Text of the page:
ASIA/PHILIPPINES - To bring the light of Christ to prisoners in the Philippines

Monday, 29 October 2018 human rights   prisoners   caritas   solidarity   local churches  

Manila (Agenzia Fides) - "Our attention is focused on the condition of our brothers and sisters who are in prison, deprived of their liberty and deprived of their most basic human rights, we are all aware, for example, of the fact that many of our prisons are congested beyond the normal capacity for detention, creating inhuman conditions of life. Many prisoners fall ill but do not have medical assistance": says to Agenzia Fides, Bishop Joel Baylon, president of the Commission for prison pastoral care of the Philippine bishops' Conference, after visiting New Bilibid prison in Manila.
"Not many of us have had the opportunity to visit a prison even once in a lifetime. Pope Francis warned against the hypocrisy to see prisoners only as criminals" the Bishop recalled . "But it is important to know the reality of our prisons and the requests for help of prisoners, because they are human beings, with dignity and rights", he said.
The Prisons Commission carries out a work of advocacy "to tell our leaders to do something to alleviate the conditions of life of prisoners and to respect and support their fundamental human rights", explains Bishop Baylon, illustrating the ministry of local Churches and the program of human, social and spiritual apostolate promoted by the Church. The Commission for Prison Pastoral Care coordinates the apostolate in prisons at a national level, with the approach of "bringing prisoners the light of God's mercy and compassion".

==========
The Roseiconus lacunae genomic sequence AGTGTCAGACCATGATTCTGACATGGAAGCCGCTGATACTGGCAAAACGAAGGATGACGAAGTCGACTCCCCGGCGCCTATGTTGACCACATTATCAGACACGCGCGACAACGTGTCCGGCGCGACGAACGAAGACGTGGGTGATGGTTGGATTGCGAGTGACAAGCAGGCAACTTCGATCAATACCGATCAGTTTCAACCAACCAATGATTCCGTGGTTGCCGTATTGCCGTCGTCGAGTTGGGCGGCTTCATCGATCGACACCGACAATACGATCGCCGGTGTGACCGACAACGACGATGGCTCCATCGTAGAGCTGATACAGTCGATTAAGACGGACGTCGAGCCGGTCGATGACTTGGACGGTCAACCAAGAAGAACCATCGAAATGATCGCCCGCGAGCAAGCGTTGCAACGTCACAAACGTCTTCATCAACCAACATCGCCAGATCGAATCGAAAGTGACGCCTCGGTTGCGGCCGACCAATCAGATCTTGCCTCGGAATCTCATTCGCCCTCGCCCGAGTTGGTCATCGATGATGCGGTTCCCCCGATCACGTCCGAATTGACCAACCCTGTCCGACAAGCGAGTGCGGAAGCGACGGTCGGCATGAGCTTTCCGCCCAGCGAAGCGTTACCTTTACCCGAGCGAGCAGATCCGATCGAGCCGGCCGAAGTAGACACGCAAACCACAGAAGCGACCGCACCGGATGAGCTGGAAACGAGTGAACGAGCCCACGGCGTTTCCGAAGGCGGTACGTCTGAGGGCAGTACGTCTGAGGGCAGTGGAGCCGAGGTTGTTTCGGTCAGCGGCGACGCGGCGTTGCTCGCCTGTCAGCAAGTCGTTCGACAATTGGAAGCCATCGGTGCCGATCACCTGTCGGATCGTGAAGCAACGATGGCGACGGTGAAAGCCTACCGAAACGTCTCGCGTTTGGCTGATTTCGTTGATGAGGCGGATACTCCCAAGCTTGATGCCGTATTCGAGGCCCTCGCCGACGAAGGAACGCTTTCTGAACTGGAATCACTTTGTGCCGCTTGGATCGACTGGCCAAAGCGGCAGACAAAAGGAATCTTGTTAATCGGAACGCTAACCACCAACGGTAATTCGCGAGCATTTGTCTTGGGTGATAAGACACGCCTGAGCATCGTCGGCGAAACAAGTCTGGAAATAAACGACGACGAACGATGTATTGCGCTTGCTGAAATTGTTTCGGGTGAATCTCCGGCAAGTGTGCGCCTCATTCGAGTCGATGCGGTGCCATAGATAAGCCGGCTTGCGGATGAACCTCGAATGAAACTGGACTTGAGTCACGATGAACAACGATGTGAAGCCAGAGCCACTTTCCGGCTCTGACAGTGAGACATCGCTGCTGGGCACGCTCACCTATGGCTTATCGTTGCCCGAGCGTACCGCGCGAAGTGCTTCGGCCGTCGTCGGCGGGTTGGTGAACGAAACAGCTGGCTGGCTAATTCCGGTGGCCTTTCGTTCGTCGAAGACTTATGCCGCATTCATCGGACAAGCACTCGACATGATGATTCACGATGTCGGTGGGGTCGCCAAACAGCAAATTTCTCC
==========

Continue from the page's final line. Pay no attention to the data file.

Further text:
The Church of the Philippines celebrated the 31st "Prison awareness week" from 22nd to 28th October 2018, sensitizing the whole People of God on the theme: "Lord, may I see, hear and act on the request for help of your people".
Various cultural, liturgical and charitable activities, exhibitions and visits of various groups and organizations were held at the prison of New Bilibid, also distributing basic necessities to prisoners. The 26,907 prisoners in prison are mostly very poor, sick and elderly.
Eli Rowdy Y. Lumbo, SJ, executive director of the "Philippine Jesuit Prison Service" - which promotes dignity in all those in prison - says: "We have invited people to share a holistic rehabilitation program that goes beyond mere punishment for lawbreakers". The Jesuit organization has been fighting for restorative justice since 1994. According to 2018 data, there are more than 160,000 prisoners in various prisons in the nation, according to recent studies, the prisons in the Philippines are the most congested in the world. (SD) (Agenzia Fides, 29/10/2018)